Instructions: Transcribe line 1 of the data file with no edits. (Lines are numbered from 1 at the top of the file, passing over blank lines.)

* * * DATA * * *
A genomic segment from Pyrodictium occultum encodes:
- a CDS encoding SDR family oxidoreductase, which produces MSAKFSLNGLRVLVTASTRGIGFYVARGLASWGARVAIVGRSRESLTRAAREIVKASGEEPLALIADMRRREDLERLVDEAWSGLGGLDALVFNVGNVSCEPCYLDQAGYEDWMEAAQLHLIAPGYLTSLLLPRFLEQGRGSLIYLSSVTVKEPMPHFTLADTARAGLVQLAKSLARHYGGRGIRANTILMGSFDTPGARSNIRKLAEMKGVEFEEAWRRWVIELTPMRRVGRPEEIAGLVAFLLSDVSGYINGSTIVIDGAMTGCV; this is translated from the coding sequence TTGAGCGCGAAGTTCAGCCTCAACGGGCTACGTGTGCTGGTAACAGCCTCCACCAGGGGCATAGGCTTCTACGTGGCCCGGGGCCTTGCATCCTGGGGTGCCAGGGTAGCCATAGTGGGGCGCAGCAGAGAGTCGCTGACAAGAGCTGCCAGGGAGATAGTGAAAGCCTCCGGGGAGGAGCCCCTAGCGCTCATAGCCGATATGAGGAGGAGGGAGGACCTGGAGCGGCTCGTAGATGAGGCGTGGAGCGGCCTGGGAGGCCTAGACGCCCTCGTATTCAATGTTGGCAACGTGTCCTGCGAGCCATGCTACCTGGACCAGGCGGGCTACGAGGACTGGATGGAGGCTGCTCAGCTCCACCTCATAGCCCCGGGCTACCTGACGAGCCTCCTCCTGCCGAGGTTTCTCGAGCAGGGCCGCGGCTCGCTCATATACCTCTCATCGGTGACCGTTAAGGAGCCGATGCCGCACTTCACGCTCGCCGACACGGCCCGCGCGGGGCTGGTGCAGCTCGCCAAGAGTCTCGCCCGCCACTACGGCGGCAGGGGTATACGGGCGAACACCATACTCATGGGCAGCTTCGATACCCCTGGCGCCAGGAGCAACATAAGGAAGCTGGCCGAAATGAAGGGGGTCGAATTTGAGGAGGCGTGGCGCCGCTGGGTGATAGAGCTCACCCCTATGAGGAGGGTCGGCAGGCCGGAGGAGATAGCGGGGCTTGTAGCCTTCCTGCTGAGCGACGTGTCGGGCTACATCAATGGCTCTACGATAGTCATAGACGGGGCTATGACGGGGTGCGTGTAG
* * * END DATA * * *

A genomic segment from Pyrodictium occultum encodes: